By Pamela Burke
We all know the Marcia Clark of the O. J. “Trial of the Century” media extravaganza. Because of her role in that high-profile case, The New Yorker called her “The Most Famous Prosecutor in American History.” She won 19 out of 20 murder trials, just not “that” one.
“I went into court every day trying to win it. It didn’t happen. The fact that I survived it shows me what you can live through.”
But did you know that because of her love for reading mysteries since age nine, she decided to become a crime novelist? Her first who-done-it, “Guilt by Association,” is out, and has been called “a triumphant fiction debut,” and a “corker” of a novel.
We wanted to know what had become of Marcia since the trial and her many appearances as a commentator on television. Recently we got the chance to hear her speak at Book Passage in Corte Madera, Ca.
It was a sold-out crowd, and her message was fascinating, fun, and one of reinvention. She shared her story recently on our Women’s Eye Radio Show in a conversation with Stacey Gualandi. Here is some of what she had to say…
EYE: So nice to talk to “that Marcia Clark.” I think it’s so funny that that’s your actual twitter ID.
MARCIA: I didn’t think of it. I tried to use my actual name, but somebody was already using it. So the publicist at Little, Brown said use “thatmarciaclark,” and it made me laugh so hard that I said that’s worth it.
EYE: Yes, you are the one and only. What is an attorney like you doing writing mystery novels? Is this been something brewing in you for years?
MARCIA: Yes, I loved murder mysteries since I was a little kid. I was a big Nancy Drew fan. Those books were wonderful. They were the coolest thing ever. I chewed through them like they were tic tacs. I loved them always.
I’m addicted to mysteries. I love James Ellroy and watching “Law and Order.” Even as a prosecutor, and I say this embarrassingly, I never stopped reading mystery thrillers. You’d think I’d get enough of that at work.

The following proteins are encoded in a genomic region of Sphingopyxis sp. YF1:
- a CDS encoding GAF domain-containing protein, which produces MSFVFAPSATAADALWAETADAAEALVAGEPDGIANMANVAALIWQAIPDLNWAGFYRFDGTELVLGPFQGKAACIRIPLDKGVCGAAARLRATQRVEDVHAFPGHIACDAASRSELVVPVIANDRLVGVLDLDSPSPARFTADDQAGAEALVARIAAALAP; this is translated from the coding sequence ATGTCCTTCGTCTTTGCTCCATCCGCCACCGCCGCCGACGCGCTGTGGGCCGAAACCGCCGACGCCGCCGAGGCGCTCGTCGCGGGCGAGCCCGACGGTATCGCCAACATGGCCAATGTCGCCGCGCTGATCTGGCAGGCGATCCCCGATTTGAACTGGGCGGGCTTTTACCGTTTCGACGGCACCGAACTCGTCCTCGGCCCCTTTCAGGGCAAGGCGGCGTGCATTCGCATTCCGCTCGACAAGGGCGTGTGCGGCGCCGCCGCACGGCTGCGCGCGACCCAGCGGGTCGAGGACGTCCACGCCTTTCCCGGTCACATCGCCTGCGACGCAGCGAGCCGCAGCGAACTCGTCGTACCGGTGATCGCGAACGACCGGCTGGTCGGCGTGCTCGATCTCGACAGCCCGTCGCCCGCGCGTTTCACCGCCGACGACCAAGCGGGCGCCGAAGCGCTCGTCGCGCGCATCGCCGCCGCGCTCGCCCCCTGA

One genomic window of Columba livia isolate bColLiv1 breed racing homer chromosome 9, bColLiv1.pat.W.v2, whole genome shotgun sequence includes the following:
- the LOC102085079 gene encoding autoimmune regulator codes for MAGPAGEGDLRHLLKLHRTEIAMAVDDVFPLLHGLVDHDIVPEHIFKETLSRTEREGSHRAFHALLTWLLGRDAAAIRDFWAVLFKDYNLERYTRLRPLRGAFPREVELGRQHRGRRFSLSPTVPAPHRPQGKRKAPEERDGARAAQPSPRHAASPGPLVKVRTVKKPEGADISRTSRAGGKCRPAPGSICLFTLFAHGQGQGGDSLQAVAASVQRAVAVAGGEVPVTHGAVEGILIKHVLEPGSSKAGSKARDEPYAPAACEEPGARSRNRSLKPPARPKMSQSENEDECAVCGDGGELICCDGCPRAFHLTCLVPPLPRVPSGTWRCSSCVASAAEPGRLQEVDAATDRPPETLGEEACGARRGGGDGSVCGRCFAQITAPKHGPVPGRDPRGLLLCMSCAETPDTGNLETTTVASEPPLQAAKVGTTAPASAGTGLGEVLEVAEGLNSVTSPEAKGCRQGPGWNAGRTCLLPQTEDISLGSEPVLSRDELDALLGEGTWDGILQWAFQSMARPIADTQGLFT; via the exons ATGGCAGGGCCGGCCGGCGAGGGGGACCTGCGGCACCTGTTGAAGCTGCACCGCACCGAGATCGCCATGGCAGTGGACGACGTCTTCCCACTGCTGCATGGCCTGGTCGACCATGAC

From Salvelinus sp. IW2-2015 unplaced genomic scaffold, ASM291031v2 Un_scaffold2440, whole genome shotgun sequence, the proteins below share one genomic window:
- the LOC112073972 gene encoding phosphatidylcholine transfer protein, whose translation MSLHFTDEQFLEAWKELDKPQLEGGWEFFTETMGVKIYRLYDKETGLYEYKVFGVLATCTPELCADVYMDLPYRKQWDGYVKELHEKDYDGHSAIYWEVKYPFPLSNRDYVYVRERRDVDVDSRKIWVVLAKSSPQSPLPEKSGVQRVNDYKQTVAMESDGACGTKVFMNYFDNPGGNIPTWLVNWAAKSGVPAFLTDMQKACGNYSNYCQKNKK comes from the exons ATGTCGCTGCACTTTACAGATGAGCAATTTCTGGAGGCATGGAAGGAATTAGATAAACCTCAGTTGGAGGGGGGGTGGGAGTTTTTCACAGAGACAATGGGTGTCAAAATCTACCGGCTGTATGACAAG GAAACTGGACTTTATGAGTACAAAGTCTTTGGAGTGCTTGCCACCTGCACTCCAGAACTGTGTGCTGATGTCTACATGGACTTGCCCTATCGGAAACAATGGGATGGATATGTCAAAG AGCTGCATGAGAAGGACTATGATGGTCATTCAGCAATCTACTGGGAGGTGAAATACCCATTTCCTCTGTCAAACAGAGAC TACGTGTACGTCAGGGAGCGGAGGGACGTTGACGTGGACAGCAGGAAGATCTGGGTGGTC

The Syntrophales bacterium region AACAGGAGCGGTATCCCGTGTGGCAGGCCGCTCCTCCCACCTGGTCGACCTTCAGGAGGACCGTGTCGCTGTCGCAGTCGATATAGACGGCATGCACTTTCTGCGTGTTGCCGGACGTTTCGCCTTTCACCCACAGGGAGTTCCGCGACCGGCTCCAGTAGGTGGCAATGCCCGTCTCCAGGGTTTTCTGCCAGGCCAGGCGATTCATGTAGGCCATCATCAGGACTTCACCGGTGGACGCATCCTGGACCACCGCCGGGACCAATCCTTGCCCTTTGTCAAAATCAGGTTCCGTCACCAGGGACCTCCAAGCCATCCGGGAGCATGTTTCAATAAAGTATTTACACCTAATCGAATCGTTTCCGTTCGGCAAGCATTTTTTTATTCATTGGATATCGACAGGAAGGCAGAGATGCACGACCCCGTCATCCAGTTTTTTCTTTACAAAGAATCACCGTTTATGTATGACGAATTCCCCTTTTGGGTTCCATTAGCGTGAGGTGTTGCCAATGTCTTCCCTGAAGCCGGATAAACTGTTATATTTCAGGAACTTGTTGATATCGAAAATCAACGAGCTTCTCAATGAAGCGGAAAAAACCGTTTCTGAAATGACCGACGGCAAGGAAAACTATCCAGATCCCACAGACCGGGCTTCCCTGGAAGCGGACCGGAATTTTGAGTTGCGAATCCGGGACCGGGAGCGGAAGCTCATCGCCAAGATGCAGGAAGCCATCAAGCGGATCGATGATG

I always wanted to write, but I never really had the confidence to try. After I finished writing the book about the trial, I said I love this so much that I really want to write fiction. It still took me a long time to do it.
It was one of those weird quirks of fate that got me going. I wound up as a legal consultant on a drama for LIFETIME. That started me writing scripts. Two years later I decided it was time to do what I really wanted to do, but there was a huge fear factor.
EYE: You were writing from something you know. You have so many cases to pull from for a character like Rachel Knight, the star of your book. But to do this you have to use your imagination and facts. Does this show that we can reinvent ourselves and follow our passions?
MARCIA: I think so. It’s been my theory for a long time now that we live so long now that the idea that we can stick with one career our whole life is not realistic. What we’re interested in and fascinated by in our twenties is bound to change, maybe not for some, but for most of us.
We do go through these stages in our lives where by our forties and fifties we have different interests. We say to ourselves that there are other things we’d really like to do.
“I left reluctantly for so many reasons, but it was time to move on…”
EYE: You survived the “Trial of the Century.” Was it possible that you were exhausted by that profession after that trial?
MARCIA: I wasn’t though. The funny thing was that I loved prosecuting. I left very reluctantly for so many reasons, but it was time to move on and do something different. And I wasn’t even sure what it was.